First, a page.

-Thus, while it may be paradoxical to hear former Vice President Cheney now calling for full disclosure of the beneficial results of enhanced interrogation methods used in secret during his tenure in office, he is quite right to do so. If we wish to renounce those tactics, we should estimate as best we can the cost of doing so.

- If human beings were simply members of our species, it might sometimes make sense to sacrifice one or another of them for the sake of the species as a whole. But human beings are not just members of the species or parts of a whole. Each human being is a "someone" who belongs to no earthly community to the whole extent of his being.
Gilbert Meilander- Stem Cells and Torture
-Some Catholics, going beyond the bishops and the Pope, maintain that the death penalty, like abortion and euthanasia, is a violation of the right to life and an unauthorized usurpation by human beings of God's sole lordship over life and death.

-In the New Testament the right of the State to put criminals to death seems to be taken for granted. Jesus himself refrains from using violence.

-Turning to Christian tradition, we may note that the Fathers and Doctors of the Church are virtually unanimous in their support for capital punishment, even though some of them such as St. Ambrose exhort members of the clergy not to pronounce capital sentences or serve as executioners.

-In modern times Doctors of the Church such as Robert Bellarmine and Alphonsus Liguori held that certain criminals should be punished by death.

-Summarizing the verdict of Scripture and tradition, we can glean some settled points of doctrine. It is agreed that crime deserves punishment in this life and not only in the next. In addition, it is agreed that the State has authority to administer appropriate punishment to those judged guilty of crimes and that this punishment may, in serious cases, include the sentence of death.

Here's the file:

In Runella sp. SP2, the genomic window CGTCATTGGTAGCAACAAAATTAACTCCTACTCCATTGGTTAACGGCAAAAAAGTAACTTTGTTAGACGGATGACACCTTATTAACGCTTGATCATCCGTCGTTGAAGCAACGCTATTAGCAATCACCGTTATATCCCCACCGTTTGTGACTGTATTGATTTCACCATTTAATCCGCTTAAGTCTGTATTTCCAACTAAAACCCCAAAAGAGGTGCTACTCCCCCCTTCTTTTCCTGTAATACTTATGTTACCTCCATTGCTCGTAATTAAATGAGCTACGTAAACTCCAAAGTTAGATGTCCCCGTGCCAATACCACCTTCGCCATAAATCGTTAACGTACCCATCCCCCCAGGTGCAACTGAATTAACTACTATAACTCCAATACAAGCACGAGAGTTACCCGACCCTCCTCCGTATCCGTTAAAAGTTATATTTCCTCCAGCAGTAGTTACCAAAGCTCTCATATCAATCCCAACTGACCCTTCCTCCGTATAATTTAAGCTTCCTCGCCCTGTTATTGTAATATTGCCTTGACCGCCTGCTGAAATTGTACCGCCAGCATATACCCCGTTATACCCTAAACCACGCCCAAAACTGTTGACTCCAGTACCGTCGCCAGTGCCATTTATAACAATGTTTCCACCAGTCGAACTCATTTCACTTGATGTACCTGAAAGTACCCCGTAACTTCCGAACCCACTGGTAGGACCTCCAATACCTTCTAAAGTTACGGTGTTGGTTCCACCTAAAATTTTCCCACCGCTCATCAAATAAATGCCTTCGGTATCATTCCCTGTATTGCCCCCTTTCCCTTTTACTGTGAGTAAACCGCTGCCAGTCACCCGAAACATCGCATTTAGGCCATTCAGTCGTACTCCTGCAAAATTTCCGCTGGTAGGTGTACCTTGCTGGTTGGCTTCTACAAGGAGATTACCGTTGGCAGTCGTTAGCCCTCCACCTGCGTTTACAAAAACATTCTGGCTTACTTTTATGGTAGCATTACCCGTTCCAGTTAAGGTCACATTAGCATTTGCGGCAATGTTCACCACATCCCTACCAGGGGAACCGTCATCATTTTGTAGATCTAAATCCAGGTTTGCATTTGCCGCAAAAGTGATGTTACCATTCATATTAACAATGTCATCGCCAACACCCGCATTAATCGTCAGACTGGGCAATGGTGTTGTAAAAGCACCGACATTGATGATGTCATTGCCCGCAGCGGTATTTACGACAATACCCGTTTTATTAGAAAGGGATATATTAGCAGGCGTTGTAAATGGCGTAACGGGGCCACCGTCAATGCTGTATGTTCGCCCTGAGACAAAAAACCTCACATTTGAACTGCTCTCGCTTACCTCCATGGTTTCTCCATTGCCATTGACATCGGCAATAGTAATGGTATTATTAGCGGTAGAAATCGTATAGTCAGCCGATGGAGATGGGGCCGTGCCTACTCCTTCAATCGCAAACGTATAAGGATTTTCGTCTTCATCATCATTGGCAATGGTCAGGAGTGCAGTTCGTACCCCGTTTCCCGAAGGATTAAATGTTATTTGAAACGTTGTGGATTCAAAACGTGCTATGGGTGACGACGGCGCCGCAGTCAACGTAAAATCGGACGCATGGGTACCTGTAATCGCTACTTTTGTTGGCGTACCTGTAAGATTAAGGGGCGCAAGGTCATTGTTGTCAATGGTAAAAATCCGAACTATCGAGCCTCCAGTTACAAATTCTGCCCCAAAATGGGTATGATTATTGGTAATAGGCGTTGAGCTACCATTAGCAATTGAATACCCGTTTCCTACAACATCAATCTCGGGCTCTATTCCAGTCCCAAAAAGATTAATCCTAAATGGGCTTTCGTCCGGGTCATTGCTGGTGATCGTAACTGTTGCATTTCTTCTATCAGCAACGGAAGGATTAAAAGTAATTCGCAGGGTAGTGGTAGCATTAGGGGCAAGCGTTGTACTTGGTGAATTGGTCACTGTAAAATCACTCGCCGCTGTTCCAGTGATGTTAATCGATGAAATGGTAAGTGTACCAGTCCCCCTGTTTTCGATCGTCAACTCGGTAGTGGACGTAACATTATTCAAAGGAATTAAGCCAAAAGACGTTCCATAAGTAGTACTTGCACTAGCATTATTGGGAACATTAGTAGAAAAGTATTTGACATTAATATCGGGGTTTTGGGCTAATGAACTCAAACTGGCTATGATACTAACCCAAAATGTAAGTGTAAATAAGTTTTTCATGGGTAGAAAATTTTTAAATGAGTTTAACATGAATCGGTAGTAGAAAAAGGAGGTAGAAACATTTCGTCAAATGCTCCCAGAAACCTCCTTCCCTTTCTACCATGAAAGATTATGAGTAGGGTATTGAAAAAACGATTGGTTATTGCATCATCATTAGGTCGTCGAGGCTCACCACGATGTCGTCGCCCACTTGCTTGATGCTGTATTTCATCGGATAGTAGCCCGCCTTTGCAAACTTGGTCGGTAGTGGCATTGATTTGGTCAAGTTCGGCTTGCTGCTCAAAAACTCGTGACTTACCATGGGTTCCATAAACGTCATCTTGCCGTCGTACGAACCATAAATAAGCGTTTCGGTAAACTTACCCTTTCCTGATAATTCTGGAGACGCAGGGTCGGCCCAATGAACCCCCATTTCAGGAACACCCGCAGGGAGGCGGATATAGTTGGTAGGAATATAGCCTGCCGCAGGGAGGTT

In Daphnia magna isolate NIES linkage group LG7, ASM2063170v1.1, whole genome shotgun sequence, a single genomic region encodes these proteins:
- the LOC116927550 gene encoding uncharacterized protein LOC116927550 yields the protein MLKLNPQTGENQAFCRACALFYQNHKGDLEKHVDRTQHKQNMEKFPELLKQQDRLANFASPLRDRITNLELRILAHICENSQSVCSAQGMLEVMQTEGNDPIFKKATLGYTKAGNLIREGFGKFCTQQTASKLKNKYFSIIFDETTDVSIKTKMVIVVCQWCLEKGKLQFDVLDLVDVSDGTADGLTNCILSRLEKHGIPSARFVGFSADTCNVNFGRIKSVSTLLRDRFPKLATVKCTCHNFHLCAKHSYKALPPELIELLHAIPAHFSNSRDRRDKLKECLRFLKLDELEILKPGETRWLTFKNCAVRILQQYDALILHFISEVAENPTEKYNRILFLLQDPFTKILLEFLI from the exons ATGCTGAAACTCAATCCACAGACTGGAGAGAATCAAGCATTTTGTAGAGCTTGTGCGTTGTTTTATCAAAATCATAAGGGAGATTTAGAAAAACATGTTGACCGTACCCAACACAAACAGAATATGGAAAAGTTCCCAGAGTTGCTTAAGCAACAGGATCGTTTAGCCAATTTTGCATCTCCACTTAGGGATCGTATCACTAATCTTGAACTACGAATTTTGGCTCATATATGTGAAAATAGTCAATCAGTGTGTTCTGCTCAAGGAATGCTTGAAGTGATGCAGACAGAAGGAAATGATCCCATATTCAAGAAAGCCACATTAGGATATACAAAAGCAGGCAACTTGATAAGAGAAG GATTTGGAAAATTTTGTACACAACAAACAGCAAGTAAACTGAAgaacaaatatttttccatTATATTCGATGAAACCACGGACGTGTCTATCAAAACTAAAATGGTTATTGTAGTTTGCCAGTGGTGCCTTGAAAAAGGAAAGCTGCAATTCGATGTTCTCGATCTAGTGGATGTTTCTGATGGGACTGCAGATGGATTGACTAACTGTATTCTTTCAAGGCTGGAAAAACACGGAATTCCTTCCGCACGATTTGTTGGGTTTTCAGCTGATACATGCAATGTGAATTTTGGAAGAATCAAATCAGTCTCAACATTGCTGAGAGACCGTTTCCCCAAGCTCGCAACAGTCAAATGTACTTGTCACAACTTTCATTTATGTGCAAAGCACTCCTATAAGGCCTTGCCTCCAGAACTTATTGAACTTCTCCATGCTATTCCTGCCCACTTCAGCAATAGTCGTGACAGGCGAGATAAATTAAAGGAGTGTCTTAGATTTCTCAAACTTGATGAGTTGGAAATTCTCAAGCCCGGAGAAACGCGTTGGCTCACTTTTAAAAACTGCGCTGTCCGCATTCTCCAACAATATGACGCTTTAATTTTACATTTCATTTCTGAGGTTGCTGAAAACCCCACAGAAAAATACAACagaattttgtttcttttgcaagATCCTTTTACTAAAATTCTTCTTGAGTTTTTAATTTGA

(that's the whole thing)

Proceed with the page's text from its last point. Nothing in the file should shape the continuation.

-Yet, as we have seen, a rising chorus of voices in the Catholic community has raised objections to capital punishment.

-The mounting opposition to the death penalty in Europe since the Enlightenment has gone hand in hand with a decline of faith in eternal life.

-The abolition of the death penalty in formerly Christian countries may owe more to secular humanism than to deeper penetration into the gospel.

-In light of all this it seems safe to conclude that the death penalty is not in itself a violation of the right to life. The real issue for Catholics is to determine the circumstances under which that penalty ought to be applied. It is appropriate, I contend, when it is necessary to achieve the purposes of punishment and when it does not have disproportionate evil effects. I say "necessary" because I am of the opinion that killing should be avoided if the purposes of punishment can be obtained by bloodless means.

-Punishment is held to have a variety of ends that may conveniently be reduced to the following four: rehabilitation, defense against the criminal, deterrence, and retribution.

-Capital punishment does not reintegrate the criminal into society; In our day death is usually administered in private by relatively painless means, such as injections of drugs, and to that extent it may be less effective as a deterrent; It is an effective but rarely, if ever, a necessary means of defending society against the criminal; Its retributive value is impaired by lack of clarity about the role of the State.

-It seems to me quite obvious that such officeholders can carry out their duty without hatred for the criminal, but rather with love, respect, and compassion. In enforcing the law, they may take comfort in believing that death is not the final evil; they may pray and hope that the convict will attain eternal life with God.

-The Pope and the bishops, using their prudential judgment, have concluded that in contemporary society, at least in countries like our own, the death penalty ought not to be invoked, because, on balance, it does more harm than good. I personally support this position.
Avery Cardinal Dulles- Catholicism and Capital Punishment
-According to Humanitarian theory, to punish a criminal because he deserves it is wrong- crime is all pathological.

-It can actually be a very bad model bc it forces people to conform to some agreed upon norm and paints people as sick.
C.S. Lewis- The Humanitarian Theory of Punishment